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Juror claims stroke amnesia, not misconduct, in DUI death case

Last March, a Palm Beach County jury found the millionaire-industrialist and founder of the International Polo Club Palm Beach in Wellington guilty of DUI manslaughter. In May, he was sentenced to 16 years in prison for an alleged hit-and-run collided with a 23-year-old man in Wellington which caused the victim's car to flip into a canal, where he drowned. The polo magnate was believed to have been driving drunk.

New questions have arisen about the fairness of that trial. One juror, a 68-year-old man from Delray Beach is accused of misconduct. When asked before trial whether he had any close friends or family members with drunk driving convictions, he indicated he did not. Later, however, he published a book about his experiences on the jury which revealed that his ex-wife had indeed been arrested for DUI, and he and she had reunited prior to the trial.

Perhaps more troubling than the allegation that he lied in that pre-trial question, the book also describes a drinking experiment the man performed on his own initiative during jury deliberations that was meant to test how impaired the polo magnate might have been during the fatal accident. Such an experiment might in itself constitute illegal jury misconduct.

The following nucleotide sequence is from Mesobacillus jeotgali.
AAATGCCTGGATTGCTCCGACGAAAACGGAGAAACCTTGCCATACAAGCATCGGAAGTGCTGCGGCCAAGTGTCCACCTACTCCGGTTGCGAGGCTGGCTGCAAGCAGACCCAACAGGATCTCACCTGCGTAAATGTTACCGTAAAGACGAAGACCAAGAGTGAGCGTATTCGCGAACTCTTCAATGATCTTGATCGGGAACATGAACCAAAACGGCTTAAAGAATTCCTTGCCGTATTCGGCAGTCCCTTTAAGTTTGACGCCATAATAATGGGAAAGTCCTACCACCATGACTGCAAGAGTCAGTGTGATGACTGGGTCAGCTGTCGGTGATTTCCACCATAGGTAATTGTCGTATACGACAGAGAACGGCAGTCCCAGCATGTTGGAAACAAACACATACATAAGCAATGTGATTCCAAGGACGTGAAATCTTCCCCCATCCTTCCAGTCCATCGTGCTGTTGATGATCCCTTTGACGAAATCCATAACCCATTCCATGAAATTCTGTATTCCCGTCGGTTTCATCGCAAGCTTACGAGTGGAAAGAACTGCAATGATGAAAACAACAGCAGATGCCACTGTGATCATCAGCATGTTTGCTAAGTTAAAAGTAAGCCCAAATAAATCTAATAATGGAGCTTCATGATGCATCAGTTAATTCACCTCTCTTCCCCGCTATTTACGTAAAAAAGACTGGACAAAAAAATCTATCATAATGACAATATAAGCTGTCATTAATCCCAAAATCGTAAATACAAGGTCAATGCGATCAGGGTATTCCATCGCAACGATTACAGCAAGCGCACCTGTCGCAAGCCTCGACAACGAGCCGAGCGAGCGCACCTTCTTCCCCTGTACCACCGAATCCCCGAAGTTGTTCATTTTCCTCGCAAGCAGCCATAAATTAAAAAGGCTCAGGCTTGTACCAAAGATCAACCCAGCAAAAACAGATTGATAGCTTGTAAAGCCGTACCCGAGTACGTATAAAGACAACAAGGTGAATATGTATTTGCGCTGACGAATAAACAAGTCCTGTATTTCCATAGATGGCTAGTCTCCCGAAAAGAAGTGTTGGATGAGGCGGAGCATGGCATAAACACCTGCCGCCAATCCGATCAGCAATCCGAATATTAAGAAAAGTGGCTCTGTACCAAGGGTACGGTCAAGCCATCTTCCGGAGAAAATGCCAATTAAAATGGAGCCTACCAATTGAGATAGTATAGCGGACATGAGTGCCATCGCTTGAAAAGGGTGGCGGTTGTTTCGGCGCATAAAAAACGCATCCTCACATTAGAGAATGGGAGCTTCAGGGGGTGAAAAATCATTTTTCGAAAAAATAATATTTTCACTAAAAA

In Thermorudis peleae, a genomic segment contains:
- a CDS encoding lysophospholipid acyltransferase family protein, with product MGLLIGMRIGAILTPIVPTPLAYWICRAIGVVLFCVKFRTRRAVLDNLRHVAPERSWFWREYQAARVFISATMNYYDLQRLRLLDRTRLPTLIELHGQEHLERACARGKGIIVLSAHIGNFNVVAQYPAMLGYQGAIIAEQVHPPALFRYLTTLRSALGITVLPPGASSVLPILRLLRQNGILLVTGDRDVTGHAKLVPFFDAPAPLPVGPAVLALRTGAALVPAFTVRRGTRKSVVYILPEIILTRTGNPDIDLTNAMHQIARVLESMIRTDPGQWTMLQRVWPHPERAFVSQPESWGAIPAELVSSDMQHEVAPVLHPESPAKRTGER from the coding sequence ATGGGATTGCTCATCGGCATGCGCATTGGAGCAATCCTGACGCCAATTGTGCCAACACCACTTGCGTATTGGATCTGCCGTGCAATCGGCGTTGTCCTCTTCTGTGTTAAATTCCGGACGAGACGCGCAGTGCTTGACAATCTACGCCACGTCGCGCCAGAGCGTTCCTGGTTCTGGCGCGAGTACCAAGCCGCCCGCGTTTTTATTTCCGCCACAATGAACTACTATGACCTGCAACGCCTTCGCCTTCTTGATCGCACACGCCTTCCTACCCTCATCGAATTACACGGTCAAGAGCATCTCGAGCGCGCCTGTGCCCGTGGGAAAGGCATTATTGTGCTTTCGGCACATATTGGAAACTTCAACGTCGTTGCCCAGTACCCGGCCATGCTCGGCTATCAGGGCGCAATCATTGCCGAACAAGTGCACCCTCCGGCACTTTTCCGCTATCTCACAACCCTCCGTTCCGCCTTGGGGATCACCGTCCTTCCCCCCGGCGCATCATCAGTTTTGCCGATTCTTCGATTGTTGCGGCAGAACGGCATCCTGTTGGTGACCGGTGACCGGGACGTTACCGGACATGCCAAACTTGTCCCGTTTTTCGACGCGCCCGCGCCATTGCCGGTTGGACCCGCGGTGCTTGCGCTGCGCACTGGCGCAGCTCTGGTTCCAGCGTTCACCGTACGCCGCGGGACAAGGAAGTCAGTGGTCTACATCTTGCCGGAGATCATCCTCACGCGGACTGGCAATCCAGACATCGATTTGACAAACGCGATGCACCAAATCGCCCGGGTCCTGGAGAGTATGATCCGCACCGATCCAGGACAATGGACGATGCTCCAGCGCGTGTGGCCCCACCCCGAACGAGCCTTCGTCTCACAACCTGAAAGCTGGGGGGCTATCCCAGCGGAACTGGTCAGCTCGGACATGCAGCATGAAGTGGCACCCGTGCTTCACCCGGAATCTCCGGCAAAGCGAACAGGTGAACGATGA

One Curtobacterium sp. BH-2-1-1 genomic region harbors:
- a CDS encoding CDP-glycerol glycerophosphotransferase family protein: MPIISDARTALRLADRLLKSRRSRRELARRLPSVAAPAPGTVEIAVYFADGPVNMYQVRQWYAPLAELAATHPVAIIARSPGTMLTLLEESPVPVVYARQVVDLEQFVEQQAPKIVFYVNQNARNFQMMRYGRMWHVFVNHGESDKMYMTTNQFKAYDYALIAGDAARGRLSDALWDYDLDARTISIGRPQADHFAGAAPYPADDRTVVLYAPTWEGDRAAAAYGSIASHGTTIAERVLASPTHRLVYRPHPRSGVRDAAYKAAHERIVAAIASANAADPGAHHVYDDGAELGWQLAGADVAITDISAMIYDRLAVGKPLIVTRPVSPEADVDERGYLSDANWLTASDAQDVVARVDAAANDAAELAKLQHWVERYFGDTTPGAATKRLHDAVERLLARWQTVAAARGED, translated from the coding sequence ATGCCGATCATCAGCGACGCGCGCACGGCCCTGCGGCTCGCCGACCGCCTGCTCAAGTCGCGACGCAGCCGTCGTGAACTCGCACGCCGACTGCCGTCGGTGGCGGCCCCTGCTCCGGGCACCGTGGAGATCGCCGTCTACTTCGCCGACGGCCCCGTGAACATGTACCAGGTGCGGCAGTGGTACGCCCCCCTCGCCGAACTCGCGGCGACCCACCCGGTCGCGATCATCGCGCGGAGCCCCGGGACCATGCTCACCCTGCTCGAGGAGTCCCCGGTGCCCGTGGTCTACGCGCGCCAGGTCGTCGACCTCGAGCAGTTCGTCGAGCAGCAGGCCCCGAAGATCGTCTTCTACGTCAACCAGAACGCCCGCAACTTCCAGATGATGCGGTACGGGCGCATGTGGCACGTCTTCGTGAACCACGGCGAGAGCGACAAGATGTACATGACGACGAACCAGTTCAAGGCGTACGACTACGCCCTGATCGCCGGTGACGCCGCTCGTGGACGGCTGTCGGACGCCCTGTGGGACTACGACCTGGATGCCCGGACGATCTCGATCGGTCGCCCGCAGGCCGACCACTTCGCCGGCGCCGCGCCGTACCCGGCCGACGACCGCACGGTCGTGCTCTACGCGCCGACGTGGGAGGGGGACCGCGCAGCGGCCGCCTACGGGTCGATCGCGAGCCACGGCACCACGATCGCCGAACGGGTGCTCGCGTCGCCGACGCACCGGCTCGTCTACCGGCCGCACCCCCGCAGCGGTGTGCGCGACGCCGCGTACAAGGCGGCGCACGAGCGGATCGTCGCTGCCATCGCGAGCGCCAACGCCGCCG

On April 1, the juror sent a letter to the Circuit Court judge to explain his side of the story. "If you check the trial transcript," he wrote. "I answered the question when asked, I said I had not had any experiences that I recall." It is possible he did not recall -- he says his ex-wife's DUI arrest "was blocked out of my memory since a stroke I had around 1988."

According to the polo magnate's defense attorney, "jurors were specifically asked whether 'anyone in the panel themselves, close friend or family member or someone that affects you, has ever been arrested, charged or convicted or accused of a crime.'"

This juror responded: "I'm even trying to think of family. I don't think any of my family had any problems."

According to the defense motion, the "motivation for his lie" was that he planned to write a potentially lucrative book about his jury experience. "We respectfully submit that [he] deliberately withheld the information about his ex-wife."

Hearings have been scheduled for April 24 and 29. The polo magnate is being held in house arrest on a $7 million bond pending appeal.

Source: Sun Sentinel, "Goodman juror: I didn't lie when lawyer asked question," Marc Freeman, April 10, 2013

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